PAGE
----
"Strange as it seems, no amount of learning can cure stupidity, and higher education positively fortifies it." - - Stephen Vizinczey, An Innocent Millionaire
Some days I have to ask myself where do these people come from? I can't help it, but I read AMCostaRica every day, since it does seem to provide the most news, in one location, about this place. But, it seems that the strangest people in Costa Rica also read it, and what's worse, they have to write to the editor to express their self-centered opinions (much like me, huh?). Yesterday's issue, however, seemed to have reached a new level of ridiculosity, if there is such a word. Take the letter from a Tony McCeath, who says he lives in San Ramon:
Mr. McCeath's letter starts off with what appears to be a legitimate statement of facts as they may well apply to Costa Rica, but turns out to be just another rant about squatters. How sad. Personally, I am just a bit tired of all the whining about how poor gringos have been taken advantage of after having purchased land in a foreign country, and then – in essence and in reality – showing that they lacked the foresight to provide for its security in their absence! Come on, folks! All of us who have even visited one or two times were made aware that it is legal to obtain ownership of land here with simple possession. In order to avoid any problems as an absentee landowner, all one has to do is make a few informed decisions: First, don't buy land or property at all unless you plan to be here keeping an eye on it yourself. Second, if you do buy property, with the intent of being an absentee owner, make arrangements with someone to care for it, and to watch so as to safeguard it from becoming attractive to a potential squatter. Third, don't take trips without also arranging for someone to watch over your property.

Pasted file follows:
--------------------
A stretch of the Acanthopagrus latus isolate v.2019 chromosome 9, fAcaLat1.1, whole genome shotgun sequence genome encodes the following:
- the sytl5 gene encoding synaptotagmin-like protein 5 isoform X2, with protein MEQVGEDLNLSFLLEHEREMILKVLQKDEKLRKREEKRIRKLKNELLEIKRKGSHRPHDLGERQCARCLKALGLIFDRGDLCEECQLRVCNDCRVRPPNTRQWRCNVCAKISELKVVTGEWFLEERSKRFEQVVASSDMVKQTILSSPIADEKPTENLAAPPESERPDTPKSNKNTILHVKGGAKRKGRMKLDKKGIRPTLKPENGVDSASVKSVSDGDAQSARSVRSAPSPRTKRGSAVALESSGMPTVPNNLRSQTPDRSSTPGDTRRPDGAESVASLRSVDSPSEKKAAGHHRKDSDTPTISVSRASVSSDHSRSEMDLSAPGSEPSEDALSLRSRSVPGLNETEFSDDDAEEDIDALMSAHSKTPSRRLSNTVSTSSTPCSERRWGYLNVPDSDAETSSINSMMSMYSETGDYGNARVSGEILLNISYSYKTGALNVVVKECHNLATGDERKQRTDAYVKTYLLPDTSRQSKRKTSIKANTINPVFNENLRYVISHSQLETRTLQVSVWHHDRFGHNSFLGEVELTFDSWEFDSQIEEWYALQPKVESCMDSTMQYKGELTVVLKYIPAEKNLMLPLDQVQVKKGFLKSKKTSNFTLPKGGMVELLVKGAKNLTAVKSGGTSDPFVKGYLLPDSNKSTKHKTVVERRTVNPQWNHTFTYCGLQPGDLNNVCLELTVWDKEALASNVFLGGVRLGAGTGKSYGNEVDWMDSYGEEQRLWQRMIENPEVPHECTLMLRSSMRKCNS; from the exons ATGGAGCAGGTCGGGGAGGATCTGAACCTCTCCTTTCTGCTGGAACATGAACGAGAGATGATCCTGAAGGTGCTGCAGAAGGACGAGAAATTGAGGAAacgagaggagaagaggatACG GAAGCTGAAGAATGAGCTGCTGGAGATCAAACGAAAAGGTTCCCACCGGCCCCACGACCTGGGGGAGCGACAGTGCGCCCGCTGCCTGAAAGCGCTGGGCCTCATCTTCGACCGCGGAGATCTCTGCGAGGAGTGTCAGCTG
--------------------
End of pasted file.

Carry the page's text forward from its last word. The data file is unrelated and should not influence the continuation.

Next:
As regards this person's complaint about having his passport checked as he travels about the country, I'm not really sure what he is saying. He said that he has lived here for two years. So, I would have to ask why is he still carrying his passport? I put mine away the day I got my cedula, and haven't thought about it since. I have encountered police and immigration checkpoints on rare occasions (well, actually, there is one on the road to Liberia, near Pijije, that is always active, and appears to be mostly checking buses traveling to and from Nicaragua). On those occasions when the officials asked for ID, they did not actually ask for my passport, so I showed them either my Costa Rica drivers' license, or my cedula. And, as for the complaint about Costa Rica being two-faced and having attempted to enter a 'Friend of the Court' plea regarding the U. S. State of Arizona's recently enacted law, the Editor has already provided the clarification that this was rejected.
And, finally, we get his complaint about how much money recent Court decisions in Costa Rica have cost a Canadian company. Don't think he has much right to complain about this topic, and I don't think that I could care less either way. Any business operating in any foreign country should know enough NOT to spend money needlessly, while learning how business is done in that country. Essentially, therefore, the same simple warning that we, as potential property owners here should have heeded, applies to a company that wants to do business here. And, he concludes with a suggestion that "we" ought to consider suing Costa Rica. I have to say, What?! Who is 'we?' Now, I can't speak for Mr. McCeath, any more than he can speak for me, and, with all due respect, please consider this: We are not citizens of this country. We are merely (in my case, at least) temporary residents. We have no franchise. Isn't it just a bit presumptuous of us to propose to dictate to this nation how it conducts its business? I mean, didn't you know any of this before you decided to live here?